• When the Winklevoss twins ask Zuckerberg why he “uploaded for free” his “MP3 player” he just shrugs his shoulders: this is totally out of character. He should have said “I was done with it,” or “I thought people shouldn’t have to pay for it, I just did it for fun.” That’s what somebody who “doesn’t care about money” would have said. This part of the character was poorly defined

Come to think of it, except for his gusto for work, very little about Zuckerberg’s character is well-defined. The movie totally glosses over how Zuckerberg himself came from a wealthy background, and was extraordinarily privileged (news flash: most people who make lots of money already have lots of money) — he wasn’t that different from other Harvard students. None of it resolves or even comments on whether he is a bad person. It doesn’t matter. Whether the real Mark Zuckerberg is a bad person doesn’t matter either. I don’t care if he is, I don’t know if he is. Again, it doesn’t matter. It doesn’t matter if Facebook is a bad company; it doesn’t matter if Facebook provides a good product. I don’t think you should use Facebook, but it’s your choice if you want to. I don’t think you’re immoral for using Facebook. I don’t think that Facebook (the corporation) is immoral for providing Facebook; they could do it in a better way, but there is no categorical imperative for them to do that.

The problem is this: we, in America, tend to revere people who make a lot of money. When they make a lot of money, we recognize that greed is one of the seven deadly sins, and then we backtrack and we come up with all sorts of other reasons to respect that person. Take, for example, two other icons of the computer world Steve Jobs and Bill Gates. People openly acknowledge that both these characters were ruthless, backstabbing, cunning businessmen, and that’s why they made a lot of money. However, I regularly hear people refer to them as geniuses.

Really? Geniuses? Witness the following identi.ca conversation, where Fabian Scherschel insults Steve Jobs: even from within the free software community, he got replies saying basically “he’s a jerk, not an idiot.” Fab’s response was that insults needn’t be factually correct, which I basically agree with. However, it exposes the problem: we tend to associate “achievement” with “monetary achievement.” I think Jeffrey Lebowski (“the other Lebowski, the millionaire”) exemplifies this attitude best in the world of film characters.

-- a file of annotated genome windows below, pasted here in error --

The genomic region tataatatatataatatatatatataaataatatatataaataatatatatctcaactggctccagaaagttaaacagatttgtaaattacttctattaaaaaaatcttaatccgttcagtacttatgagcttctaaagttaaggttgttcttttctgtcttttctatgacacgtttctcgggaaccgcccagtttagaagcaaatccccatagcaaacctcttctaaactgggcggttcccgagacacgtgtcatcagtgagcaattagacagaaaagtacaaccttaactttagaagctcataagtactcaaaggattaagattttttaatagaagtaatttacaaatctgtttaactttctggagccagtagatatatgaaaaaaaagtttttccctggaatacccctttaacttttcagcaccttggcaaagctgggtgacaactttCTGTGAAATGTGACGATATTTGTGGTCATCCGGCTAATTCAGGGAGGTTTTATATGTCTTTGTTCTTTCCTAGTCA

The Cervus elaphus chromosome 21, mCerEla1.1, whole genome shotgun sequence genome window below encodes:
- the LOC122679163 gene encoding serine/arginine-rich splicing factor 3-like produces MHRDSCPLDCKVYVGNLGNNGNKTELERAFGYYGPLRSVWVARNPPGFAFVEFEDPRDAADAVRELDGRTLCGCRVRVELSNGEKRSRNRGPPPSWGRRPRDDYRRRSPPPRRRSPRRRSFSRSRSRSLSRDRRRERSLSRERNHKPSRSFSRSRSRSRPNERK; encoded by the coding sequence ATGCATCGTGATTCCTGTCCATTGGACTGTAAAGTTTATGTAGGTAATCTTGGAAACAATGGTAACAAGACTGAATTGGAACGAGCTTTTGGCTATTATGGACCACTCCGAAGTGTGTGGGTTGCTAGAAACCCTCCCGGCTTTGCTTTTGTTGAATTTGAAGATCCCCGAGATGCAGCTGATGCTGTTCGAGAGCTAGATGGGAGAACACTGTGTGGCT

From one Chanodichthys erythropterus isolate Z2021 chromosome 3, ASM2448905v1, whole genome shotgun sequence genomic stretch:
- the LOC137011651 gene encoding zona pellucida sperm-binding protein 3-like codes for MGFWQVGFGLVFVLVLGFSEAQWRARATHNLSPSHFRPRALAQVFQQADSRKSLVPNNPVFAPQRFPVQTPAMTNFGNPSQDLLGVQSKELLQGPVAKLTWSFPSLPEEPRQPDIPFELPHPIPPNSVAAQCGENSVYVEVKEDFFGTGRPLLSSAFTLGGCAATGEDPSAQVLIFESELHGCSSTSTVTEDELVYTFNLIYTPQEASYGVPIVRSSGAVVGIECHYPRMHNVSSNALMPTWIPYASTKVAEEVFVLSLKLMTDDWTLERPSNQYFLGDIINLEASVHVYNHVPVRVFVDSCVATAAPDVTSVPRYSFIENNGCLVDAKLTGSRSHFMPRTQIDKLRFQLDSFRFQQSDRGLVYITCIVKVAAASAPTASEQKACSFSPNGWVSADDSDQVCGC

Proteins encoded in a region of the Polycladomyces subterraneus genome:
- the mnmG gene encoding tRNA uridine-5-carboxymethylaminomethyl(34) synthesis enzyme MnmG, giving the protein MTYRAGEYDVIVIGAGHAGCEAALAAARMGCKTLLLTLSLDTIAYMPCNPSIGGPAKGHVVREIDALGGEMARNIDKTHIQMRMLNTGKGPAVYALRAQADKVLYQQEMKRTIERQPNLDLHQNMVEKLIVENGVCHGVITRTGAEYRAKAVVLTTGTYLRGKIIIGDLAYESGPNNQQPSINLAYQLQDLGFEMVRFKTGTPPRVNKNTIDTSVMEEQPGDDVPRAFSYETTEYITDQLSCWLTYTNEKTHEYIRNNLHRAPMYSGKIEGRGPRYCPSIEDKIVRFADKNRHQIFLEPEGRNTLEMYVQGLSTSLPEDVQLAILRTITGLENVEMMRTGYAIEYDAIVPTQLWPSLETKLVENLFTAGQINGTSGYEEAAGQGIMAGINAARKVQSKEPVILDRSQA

The moral problem is not whether Mark Zuckerberg is a bad person. As I said, it doesn’t matter. What matters is that these are the people that movies are made about. What matters is that when people make a lot of money, we think they are good people, in one way or another.

Don’t write like a spambot

August 12, 2010 Leave a comment

If you’re in the same situation as this guy

I’m currently being held prisoner by the Russian mafia penis enlargement penis enlargement and being forced to post spam comments on blogs and forum! If you don’t approve this they will kill me. penis enlargement penis enlargement They’re coming back now. vimax vimax Please send help! nitip penis enlargement penis enlargement

my advice would be to avoid sprinkling your urgent cry for help with words like “penis enlargement.” I may be old-fashioned, I’ve been using the internet for a long time, but I just think this style of self-expression has a lot of problems. If you really need help, you should definitely not talk about penis enlargement. You can take care of that after I rescue you from the Russian mafia. I did not approve this comment, so I guess I killed this guy — even though I didn’t technically pull the trigger. Sorry pal, but your poor grammar is landing your comment in the trash.

XML: I don’t get it yet

August 11, 2010 3 comments